Factsheet 5: Support for carers
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Who is a carer?
A carer is someone who gives care and support to another person who couldn’t manage without their help. Being a carer might involve caring for a relative, partner or friend and not being paid for doing so.
If you regularly support someone with everyday tasks that they're unable to do themselves, you're considered a carer, even though you may have never thought of yourself in this way.
A carer might support someone in one area of their life only, such as helping out with their finances, or in a number of different ways including:
- Emotional support, like listening and talking
- Household chores, like cleaning, cooking, washing, ironing or shopping
- Medication support, such as picking up medication, reminding about medication, or physically helping someone with tablets or creams
- Personal care, like help with eating, getting to the toilet, washing and dressing
- Physical care, ensuring the person can move around their home
Who can receive help?
We can offer all carers information, advice and guidance in a number of ways, including:
- Information found on the 'Caring for someone else' pages of this website
- Having a conversation or carers assessment with one of our social care practitioners
- Us telling you about other services that are available in your area
Carers can be eligible for funded support in their own right. The national eligibility threshold for carers is set out in the Care and Support (Eligibility Criteria) Regulations 2014.
If you look after someone, you have the right to ask for a carer’s assessment. You can ask for an assessment at any time by speaking to a member of our First Point of Contact team (FPoC) on 0345 678 9044.
Having spoken to you and establishing that an assessment is required, First Point of Contact will arrange an appointment for you to attend a Let’s Talk Local session in your local community. A carer’s assessment is a way of identifying your needs as a carer, and determining what support you may be eligible for. It looks at the impact that providing care and support has on your own wellbeing and other important aspects of your life as a carer including:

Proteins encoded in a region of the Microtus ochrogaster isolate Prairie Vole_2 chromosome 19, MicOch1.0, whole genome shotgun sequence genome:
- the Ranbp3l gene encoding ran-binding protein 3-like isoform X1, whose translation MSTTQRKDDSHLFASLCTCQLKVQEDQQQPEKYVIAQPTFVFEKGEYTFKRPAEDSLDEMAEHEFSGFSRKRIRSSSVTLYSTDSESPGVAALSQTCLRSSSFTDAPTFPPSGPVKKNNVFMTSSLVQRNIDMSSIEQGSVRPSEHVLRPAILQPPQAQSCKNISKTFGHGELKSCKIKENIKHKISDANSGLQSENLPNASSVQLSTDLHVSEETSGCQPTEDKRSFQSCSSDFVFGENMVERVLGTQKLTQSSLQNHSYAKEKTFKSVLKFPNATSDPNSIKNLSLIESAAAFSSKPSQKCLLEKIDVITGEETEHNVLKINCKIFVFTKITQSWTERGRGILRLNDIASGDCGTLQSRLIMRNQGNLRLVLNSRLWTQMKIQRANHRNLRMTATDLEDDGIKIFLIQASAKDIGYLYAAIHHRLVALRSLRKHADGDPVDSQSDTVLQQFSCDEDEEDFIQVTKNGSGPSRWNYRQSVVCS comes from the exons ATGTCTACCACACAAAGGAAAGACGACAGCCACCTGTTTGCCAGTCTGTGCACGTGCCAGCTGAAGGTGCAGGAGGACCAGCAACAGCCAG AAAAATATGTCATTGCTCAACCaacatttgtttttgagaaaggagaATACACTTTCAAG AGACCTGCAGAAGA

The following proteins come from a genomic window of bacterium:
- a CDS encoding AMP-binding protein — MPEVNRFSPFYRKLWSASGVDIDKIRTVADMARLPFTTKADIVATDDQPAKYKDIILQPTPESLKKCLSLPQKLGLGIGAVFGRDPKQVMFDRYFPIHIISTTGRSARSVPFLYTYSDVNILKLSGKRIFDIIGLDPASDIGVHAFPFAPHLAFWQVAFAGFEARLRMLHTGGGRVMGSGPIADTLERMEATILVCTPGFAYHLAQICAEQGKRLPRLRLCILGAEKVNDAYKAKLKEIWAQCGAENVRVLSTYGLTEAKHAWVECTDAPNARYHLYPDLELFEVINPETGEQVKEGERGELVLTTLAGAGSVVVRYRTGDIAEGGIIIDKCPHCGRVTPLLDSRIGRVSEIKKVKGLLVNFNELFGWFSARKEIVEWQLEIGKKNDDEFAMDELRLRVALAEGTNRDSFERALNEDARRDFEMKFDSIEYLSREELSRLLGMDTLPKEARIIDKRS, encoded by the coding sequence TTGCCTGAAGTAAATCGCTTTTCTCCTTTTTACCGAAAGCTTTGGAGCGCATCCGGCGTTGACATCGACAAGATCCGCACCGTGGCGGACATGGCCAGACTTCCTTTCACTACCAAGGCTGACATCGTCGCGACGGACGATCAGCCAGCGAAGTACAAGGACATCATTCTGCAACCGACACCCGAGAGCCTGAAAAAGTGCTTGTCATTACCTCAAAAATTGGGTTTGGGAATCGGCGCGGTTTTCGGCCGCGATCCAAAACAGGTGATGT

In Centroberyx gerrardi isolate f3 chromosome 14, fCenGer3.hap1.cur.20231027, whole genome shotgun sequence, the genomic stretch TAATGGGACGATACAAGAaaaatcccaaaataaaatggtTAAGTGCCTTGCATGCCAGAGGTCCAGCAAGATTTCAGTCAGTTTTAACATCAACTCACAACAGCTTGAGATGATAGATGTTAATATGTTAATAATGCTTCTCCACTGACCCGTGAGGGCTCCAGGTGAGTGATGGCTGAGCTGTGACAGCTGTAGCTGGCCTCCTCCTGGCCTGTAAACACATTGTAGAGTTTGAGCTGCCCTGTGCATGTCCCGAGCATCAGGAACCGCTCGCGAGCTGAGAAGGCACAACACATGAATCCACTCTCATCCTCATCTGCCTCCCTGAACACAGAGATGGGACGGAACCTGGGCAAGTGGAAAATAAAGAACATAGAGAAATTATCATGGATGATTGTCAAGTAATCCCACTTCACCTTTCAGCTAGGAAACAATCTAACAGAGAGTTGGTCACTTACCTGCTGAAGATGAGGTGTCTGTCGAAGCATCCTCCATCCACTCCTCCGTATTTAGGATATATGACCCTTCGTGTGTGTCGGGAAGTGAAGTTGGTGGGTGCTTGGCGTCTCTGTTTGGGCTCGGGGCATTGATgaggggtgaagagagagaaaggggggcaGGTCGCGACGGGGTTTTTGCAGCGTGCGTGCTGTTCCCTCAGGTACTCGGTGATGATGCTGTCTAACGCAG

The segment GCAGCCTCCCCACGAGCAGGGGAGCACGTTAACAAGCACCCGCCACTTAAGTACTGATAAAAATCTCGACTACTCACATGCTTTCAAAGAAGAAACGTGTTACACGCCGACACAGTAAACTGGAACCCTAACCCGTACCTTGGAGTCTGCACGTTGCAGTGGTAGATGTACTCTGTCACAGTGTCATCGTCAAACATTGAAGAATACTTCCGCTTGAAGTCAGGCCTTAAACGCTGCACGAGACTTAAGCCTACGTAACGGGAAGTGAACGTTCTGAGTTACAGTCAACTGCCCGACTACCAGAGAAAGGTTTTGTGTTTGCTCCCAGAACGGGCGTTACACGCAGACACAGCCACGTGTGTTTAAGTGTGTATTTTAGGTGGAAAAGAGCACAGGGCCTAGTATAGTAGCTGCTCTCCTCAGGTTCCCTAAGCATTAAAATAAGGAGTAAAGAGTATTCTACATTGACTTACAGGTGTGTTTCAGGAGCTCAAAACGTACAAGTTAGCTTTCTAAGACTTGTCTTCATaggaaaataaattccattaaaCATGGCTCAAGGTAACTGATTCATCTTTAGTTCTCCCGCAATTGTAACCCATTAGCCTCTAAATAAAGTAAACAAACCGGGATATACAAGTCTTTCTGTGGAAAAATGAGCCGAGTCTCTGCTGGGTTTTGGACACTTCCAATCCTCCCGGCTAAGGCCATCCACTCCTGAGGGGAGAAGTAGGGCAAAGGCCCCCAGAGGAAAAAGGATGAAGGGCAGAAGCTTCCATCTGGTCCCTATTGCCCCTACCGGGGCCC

- Whether a carer is able and willing to carry on caring
- If a carer works or wants to work in future
- Whether a carer wants to study or socialise more
There's a range of support available locally to help carers look after their own health and wellbeing, and, depending on their eligibility, a carer may also be entitled to other services, such as a personal budget.
What support is available?
If you're not eligible for further support as a carer, we'll give you information and advice on where you may get the help you want. If you're eligible for support from us, your needs could be met by a range of options, including:
- Paid services
- Assistive technology
- Services provided by the voluntary sector
Following your carer’s assessment, if you meet the eligibility criteria all of these options can be explored further, along with any other ideas you may have. We'll work with you to consider your options, the outcomes you'd like to achieve, and to decide what will be the best ways to meet your eligible assessed needs. This information will be detailed and documented in your own carer support plan.
Find out more about support planning in Factsheet 8: Planning your support
In an emergency
Carers in an emergency situation that affects their caring responsibilities are advised to contact Shropshire Council’s First Point of Contact – 03456 789044 during office hours and the Emergency Duty Team - 03456 789040 for emergencies out of office hours. We'll use the resources we have already in place to offer appropriate support, doing everything we can to ensure people can stay safe and well at home.